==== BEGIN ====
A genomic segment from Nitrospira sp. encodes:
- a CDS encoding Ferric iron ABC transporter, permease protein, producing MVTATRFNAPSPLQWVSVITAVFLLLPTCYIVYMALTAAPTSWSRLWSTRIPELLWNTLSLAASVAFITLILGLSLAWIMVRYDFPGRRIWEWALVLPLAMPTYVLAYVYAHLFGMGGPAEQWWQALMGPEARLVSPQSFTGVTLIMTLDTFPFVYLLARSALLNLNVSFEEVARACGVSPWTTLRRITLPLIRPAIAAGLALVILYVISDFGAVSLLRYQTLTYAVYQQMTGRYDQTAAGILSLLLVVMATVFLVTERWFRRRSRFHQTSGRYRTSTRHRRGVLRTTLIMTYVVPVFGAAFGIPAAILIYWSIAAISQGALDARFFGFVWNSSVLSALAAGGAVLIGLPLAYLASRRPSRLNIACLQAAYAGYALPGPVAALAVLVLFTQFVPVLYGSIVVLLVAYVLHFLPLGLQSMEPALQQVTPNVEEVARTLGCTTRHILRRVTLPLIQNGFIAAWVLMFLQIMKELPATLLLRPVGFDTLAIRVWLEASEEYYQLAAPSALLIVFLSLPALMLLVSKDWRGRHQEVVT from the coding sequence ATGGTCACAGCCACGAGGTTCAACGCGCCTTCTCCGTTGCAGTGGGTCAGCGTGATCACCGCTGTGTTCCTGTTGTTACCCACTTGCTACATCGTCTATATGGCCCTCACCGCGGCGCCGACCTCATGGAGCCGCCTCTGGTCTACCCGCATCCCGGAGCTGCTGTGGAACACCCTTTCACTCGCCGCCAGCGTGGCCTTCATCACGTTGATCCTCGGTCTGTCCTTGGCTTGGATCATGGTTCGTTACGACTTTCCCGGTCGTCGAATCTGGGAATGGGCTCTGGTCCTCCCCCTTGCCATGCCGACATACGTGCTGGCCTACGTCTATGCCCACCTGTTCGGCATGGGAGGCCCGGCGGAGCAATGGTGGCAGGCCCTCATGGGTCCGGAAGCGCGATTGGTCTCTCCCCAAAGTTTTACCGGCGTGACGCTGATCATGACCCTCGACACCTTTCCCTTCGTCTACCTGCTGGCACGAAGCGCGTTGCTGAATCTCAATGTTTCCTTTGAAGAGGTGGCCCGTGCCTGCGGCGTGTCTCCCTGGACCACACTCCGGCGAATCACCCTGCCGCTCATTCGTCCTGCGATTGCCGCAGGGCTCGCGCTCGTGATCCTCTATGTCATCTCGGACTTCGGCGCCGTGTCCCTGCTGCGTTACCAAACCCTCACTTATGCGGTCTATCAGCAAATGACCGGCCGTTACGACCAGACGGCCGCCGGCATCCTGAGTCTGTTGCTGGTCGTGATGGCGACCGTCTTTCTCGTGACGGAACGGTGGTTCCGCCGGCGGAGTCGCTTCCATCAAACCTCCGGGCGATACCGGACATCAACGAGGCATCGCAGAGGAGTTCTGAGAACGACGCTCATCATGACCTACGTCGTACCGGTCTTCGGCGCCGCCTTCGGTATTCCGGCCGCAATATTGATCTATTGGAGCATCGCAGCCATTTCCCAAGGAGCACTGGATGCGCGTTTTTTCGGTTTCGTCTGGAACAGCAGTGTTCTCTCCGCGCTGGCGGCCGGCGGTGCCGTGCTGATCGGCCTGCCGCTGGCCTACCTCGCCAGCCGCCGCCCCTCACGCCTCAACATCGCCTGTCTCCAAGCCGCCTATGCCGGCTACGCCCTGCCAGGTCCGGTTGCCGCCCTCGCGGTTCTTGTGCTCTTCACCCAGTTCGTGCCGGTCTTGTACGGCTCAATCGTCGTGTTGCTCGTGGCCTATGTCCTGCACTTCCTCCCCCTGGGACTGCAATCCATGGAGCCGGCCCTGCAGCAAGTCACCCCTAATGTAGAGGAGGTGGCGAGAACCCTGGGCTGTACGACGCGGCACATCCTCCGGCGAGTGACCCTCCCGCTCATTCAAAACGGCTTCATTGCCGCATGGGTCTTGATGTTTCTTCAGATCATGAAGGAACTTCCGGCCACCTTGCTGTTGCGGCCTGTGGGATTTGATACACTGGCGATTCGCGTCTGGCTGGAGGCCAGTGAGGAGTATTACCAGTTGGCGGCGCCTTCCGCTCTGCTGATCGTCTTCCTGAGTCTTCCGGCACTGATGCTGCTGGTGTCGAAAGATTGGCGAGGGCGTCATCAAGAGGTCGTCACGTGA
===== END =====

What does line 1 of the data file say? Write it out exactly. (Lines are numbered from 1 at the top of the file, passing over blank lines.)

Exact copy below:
A genomic segment from Nitrospira sp. encodes: